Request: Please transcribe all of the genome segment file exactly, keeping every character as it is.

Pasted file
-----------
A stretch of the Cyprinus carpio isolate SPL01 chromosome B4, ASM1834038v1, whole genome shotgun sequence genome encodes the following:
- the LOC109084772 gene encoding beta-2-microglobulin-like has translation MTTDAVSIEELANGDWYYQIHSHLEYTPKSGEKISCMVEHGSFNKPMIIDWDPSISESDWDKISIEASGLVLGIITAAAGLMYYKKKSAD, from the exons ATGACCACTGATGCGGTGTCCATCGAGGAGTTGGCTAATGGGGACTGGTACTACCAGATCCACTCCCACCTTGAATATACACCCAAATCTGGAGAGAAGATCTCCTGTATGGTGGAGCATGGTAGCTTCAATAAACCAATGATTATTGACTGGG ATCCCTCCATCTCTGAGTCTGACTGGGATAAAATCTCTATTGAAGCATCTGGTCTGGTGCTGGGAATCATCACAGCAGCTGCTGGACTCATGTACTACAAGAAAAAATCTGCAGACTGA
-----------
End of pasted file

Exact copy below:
A stretch of the Cyprinus carpio isolate SPL01 chromosome B4, ASM1834038v1, whole genome shotgun sequence genome encodes the following:
- the LOC109084772 gene encoding beta-2-microglobulin-like has translation MTTDAVSIEELANGDWYYQIHSHLEYTPKSGEKISCMVEHGSFNKPMIIDWDPSISESDWDKISIEASGLVLGIITAAAGLMYYKKKSAD, from the exons ATGACCACTGATGCGGTGTCCATCGAGGAGTTGGCTAATGGGGACTGGTACTACCAGATCCACTCCCACCTTGAATATACACCCAAATCTGGAGAGAAGATCTCCTGTATGGTGGAGCATGGTAGCTTCAATAAACCAATGATTATTGACTGGG ATCCCTCCATCTCTGAGTCTGACTGGGATAAAATCTCTATTGAAGCATCTGGTCTGGTGCTGGGAATCATCACAGCAGCTGCTGGACTCATGTACTACAAGAAAAAATCTGCAGACTGA